‘The Secret Place’ – Sermon for Ash Wednesday – Year B 2018

Sermon for Ash Wednesday
Year B 2018

Matthew 6:1-21

Treasures in the hidden place

So today Lent begins. I wonder what we are giving up for Lent? Let me ask a different question, ‘What are you giving up for Lent?’ Rule Number 1 – Never tell anyone what you are giving up for Lent! I will come back to ‘Why?’ in a moment.

I wonder what We are giving up for Lent? Let us give up telling people what we are giving up for Lent . . . either face to face, or if we are too frightened to look at real people, on Facebook, or Twitter, or whatever shouts at the world ‘Look at me!’

Of course if we belonged to one of the older traditions of the church, say we were Catholic or Orthodox, I wouldn’t have any temptation to tell anyone what I was giving up. After all, we’d all be giving up the same thing, and if you [s.] think you [s.] are giving up a lot, then I suggest you go and check out ‘Orthodox fasting Lent’ on Google after this service. If anything else it will stop you virtue signalling your sacrifice of chocolate, or it would if we understood the way of humility.

So, then should we abandon the whole ‘giving something up for Lent idea’? After all, what’s the point if I can’t tell someone I’m doing it?? ( and if you think that that isn’t your [s.] problem, then why are you telling Everyone on FB??)

Lent is a season of self denial. It is a season in which we go with Jesus into the wilderness. This is what it is to be a disciple of Jesus. As he says to his disciples, ‘where I am going you cannot now come, but you will follow afterwards’ So as Jesus went into the wilderness to be tested, we newborn in the Spirit go out into the wilderness to be tested.

And as we heard on Sunday, He went there to learn to say no, no to anything, or anybody who would keep Him from the Father’s will, no to anything or anybody which would quench the work of the Holy Spirit in which he had been baptised, that Spirit which brings light and life and healing and goodness, even life from the dead, ‘for as the scriptures say ‘out of the heart of everyone that believes shall flow rivers of living water’’.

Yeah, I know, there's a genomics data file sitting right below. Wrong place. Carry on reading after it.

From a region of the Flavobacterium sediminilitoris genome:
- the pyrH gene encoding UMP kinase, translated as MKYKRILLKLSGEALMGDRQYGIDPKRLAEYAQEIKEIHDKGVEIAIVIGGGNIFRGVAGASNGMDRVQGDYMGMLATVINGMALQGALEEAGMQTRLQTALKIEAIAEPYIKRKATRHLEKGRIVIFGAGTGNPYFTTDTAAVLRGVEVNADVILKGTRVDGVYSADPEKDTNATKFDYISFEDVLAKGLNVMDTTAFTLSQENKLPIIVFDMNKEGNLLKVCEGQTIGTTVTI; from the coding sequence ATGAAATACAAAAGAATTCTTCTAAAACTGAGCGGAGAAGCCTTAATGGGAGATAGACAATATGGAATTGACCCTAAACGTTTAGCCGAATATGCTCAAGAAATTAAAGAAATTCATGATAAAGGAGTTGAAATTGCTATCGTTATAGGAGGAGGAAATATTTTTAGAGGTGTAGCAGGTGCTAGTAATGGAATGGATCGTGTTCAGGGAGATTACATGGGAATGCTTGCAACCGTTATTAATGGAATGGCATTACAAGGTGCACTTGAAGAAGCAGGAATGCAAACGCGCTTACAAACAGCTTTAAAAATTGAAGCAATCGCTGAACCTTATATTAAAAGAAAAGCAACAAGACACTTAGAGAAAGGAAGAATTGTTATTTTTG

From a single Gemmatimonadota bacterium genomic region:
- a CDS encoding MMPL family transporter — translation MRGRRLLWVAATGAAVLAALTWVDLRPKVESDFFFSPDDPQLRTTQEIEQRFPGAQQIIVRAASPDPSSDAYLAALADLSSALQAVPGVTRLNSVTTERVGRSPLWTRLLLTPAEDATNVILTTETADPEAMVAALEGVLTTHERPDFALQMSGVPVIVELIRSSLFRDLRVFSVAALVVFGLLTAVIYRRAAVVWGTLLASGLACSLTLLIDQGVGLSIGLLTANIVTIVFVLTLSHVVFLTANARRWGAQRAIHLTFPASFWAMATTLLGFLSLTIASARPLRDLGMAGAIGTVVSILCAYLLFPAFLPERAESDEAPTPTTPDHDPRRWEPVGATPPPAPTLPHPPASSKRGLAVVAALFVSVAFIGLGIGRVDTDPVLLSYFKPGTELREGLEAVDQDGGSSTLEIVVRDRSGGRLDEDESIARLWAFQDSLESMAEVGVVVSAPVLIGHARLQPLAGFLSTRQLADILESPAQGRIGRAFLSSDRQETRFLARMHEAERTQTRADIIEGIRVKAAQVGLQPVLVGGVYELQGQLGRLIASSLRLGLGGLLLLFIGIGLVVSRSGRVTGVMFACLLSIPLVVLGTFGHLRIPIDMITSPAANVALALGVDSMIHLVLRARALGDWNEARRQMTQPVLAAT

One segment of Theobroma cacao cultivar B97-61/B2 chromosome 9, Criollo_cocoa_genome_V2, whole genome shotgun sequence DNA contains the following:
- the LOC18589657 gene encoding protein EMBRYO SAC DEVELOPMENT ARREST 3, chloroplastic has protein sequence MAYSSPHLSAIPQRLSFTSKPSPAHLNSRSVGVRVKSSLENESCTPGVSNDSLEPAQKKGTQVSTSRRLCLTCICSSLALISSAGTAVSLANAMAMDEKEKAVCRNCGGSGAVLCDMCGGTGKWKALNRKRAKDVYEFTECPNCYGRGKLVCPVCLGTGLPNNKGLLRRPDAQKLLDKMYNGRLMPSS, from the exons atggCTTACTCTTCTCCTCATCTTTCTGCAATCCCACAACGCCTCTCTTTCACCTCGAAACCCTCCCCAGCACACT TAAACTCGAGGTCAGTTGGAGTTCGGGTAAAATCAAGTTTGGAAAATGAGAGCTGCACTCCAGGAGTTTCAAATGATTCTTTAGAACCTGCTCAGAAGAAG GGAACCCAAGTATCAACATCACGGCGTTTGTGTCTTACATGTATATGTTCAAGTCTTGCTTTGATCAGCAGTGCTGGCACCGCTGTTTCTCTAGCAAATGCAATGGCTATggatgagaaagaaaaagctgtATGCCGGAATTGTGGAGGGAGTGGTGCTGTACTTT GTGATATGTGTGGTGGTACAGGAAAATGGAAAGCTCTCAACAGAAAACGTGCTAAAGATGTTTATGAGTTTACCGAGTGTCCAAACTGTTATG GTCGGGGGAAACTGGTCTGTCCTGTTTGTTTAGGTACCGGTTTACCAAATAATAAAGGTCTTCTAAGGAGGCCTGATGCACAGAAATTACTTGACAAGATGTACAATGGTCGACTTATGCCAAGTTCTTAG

So we go there too, to learn to say no. For if we can’t even say ‘no’ to a bag of chips or a piece of chocolate, how on earth [lit.] can you say anything of value? How can you say Yes to Life? How can Life flow from us?

As we considered Jesus is being tested all the time, not only in the wilderness, but all the time. Give us a sign! Show us you are the Messiah! If you are the Son of God . . . until finally he faces the greatest Temptation of all. He was in the Desert forty days and literally starving, ‘If you are the Son of God, turn the stones into bread’. ‘No! – Man does not live by bread alone but by every word that flows form the mouth of God’ . . . But that is as nothing – it is preparation for The Great Trial.

Finally in the excruciating agony of Good Friday – this is of course what Lent is about, preparing us to face Jesus, the one we follow, on the Cross – every sinew in agonising pain, gasping for breath, his body wracked, wrecked, comes the Final Test – ‘If you are the Son of God, Come down from the Cross . . .’ and of course it is a Terrible temptation, because he could, he could stop the pain, pain beyond our comprehension, Everything within him cries out to stop the pain – he could say Yes to the Tempter. Worship Him and it would all be his, except it wouldn’t. He could Prove it . . .

and everything would be lost’ You can have everything . . . on the Devil’s Terms. Public terms – and everyone will see you get what you want – But Jesus says No to the Temptation to go public, and The Salvation of the World is hidden from our eyes

And he commands the same of us – we are following him. We are his disciples. In this testing, in the disciplines of Lent – we are commanded to hide it, to keep it secret.

Our gospel reading embraces the three basic disciplines of the Christian life – Almsgiving, giving to the poor – Prayer – and Fasting. These three are the foundational disciplines of the Christian life – they are how we bring the testing and learning of the desert, of Lent into our daily lives beyond Lent – and the instructions of Jesus, our teacher, are the same for all three. Do it in secret.
When you give alms – ‘do not [even] let your left hand know what your right is doing’ – do not do it publicly and if a all possible . . . hide it from yourself

When you pray – go into your room, and when you have shut the door, pray to your Father who is in the secret place . . .

When you fast – do not put on a show – keep it secret – ‘do not appear to men to be fasting, but to your Father who is in the secret place’

Jesus shows us the importance of saying no. Only a True No can give rise to a Life giving Yes. As we consider the poverty of the Church in the Western World, is it rooted in our lack of self denial? our inability to say no to anything? And so to say a life-giving ‘Yes’? Healing no one, not even ourselves?